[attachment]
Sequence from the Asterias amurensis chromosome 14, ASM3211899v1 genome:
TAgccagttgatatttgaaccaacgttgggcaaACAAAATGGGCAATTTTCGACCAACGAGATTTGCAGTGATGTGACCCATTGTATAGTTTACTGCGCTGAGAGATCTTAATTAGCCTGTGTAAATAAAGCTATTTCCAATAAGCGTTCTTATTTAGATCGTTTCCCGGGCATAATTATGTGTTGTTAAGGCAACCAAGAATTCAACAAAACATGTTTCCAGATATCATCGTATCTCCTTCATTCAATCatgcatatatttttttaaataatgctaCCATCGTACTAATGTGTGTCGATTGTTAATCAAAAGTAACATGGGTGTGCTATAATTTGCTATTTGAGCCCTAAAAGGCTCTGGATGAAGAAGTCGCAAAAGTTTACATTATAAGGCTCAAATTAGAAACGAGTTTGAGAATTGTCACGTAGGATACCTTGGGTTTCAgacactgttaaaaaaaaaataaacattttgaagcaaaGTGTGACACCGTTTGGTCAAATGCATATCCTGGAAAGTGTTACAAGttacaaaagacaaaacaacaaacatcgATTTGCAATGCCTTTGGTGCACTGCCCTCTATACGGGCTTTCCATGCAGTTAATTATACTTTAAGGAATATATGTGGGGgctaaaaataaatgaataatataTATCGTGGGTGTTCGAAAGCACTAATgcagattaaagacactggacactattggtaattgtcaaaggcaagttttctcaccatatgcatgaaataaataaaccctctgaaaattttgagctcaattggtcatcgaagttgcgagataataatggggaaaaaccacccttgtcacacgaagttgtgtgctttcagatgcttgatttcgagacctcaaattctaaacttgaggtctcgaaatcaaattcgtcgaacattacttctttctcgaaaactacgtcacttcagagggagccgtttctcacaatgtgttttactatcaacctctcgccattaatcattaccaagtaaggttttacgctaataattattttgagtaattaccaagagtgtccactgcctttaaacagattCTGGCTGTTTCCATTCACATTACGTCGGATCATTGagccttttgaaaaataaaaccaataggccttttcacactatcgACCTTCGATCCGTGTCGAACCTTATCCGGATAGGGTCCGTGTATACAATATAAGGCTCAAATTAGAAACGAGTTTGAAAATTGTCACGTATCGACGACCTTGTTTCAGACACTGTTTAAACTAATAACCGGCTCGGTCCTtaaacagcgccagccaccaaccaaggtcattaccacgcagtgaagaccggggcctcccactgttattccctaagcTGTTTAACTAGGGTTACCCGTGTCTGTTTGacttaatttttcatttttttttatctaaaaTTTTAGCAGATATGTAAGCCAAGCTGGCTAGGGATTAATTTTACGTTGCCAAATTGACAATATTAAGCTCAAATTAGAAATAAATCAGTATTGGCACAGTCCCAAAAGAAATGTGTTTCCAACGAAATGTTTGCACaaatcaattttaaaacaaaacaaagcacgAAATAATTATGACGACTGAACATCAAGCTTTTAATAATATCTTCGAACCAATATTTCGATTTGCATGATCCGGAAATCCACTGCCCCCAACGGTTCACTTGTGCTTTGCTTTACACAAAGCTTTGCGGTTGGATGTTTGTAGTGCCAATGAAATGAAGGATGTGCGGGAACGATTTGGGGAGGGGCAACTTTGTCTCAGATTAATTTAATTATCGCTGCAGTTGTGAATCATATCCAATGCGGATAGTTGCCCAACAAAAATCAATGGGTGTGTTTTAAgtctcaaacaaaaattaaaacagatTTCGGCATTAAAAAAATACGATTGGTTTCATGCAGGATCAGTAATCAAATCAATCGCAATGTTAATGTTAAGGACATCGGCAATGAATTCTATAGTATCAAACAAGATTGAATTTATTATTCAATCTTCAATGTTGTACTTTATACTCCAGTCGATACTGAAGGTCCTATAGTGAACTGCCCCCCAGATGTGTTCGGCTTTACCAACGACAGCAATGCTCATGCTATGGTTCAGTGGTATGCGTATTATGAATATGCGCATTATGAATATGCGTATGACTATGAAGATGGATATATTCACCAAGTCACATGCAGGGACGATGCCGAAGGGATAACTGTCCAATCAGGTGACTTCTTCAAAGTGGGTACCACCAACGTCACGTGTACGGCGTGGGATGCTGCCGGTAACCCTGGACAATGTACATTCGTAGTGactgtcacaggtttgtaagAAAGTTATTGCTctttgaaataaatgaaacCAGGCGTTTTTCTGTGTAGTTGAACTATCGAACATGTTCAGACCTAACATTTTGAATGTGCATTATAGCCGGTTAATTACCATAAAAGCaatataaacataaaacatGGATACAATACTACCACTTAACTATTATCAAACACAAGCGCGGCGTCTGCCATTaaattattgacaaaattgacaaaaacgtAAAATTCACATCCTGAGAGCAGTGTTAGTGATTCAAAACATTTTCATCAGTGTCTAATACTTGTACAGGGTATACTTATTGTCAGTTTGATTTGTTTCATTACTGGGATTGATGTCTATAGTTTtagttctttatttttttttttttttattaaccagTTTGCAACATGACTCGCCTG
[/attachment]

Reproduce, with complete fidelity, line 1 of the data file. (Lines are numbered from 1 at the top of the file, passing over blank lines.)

Sequence from the Asterias amurensis chromosome 14, ASM3211899v1 genome: